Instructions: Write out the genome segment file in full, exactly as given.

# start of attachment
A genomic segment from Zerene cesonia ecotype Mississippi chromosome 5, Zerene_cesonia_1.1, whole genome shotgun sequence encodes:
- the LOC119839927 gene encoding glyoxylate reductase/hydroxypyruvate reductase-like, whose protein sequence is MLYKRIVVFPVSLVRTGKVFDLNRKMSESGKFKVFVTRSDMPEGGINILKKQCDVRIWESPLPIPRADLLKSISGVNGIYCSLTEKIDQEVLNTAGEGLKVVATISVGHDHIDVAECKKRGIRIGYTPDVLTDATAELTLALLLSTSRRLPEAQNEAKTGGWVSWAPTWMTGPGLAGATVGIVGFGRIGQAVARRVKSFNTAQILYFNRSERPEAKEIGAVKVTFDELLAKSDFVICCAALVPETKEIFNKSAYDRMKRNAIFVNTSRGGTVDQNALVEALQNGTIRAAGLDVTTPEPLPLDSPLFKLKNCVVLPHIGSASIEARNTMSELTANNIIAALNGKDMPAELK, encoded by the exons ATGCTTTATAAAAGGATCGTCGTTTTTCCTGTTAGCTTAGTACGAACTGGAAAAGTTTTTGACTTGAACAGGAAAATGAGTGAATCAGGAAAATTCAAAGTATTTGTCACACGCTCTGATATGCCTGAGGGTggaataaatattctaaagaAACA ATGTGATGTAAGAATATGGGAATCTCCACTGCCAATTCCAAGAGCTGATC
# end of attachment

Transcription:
A genomic segment from Zerene cesonia ecotype Mississippi chromosome 5, Zerene_cesonia_1.1, whole genome shotgun sequence encodes:
- the LOC119839927 gene encoding glyoxylate reductase/hydroxypyruvate reductase-like, whose protein sequence is MLYKRIVVFPVSLVRTGKVFDLNRKMSESGKFKVFVTRSDMPEGGINILKKQCDVRIWESPLPIPRADLLKSISGVNGIYCSLTEKIDQEVLNTAGEGLKVVATISVGHDHIDVAECKKRGIRIGYTPDVLTDATAELTLALLLSTSRRLPEAQNEAKTGGWVSWAPTWMTGPGLAGATVGIVGFGRIGQAVARRVKSFNTAQILYFNRSERPEAKEIGAVKVTFDELLAKSDFVICCAALVPETKEIFNKSAYDRMKRNAIFVNTSRGGTVDQNALVEALQNGTIRAAGLDVTTPEPLPLDSPLFKLKNCVVLPHIGSASIEARNTMSELTANNIIAALNGKDMPAELK, encoded by the exons ATGCTTTATAAAAGGATCGTCGTTTTTCCTGTTAGCTTAGTACGAACTGGAAAAGTTTTTGACTTGAACAGGAAAATGAGTGAATCAGGAAAATTCAAAGTATTTGTCACACGCTCTGATATGCCTGAGGGTggaataaatattctaaagaAACA ATGTGATGTAAGAATATGGGAATCTCCACTGCCAATTCCAAGAGCTGATC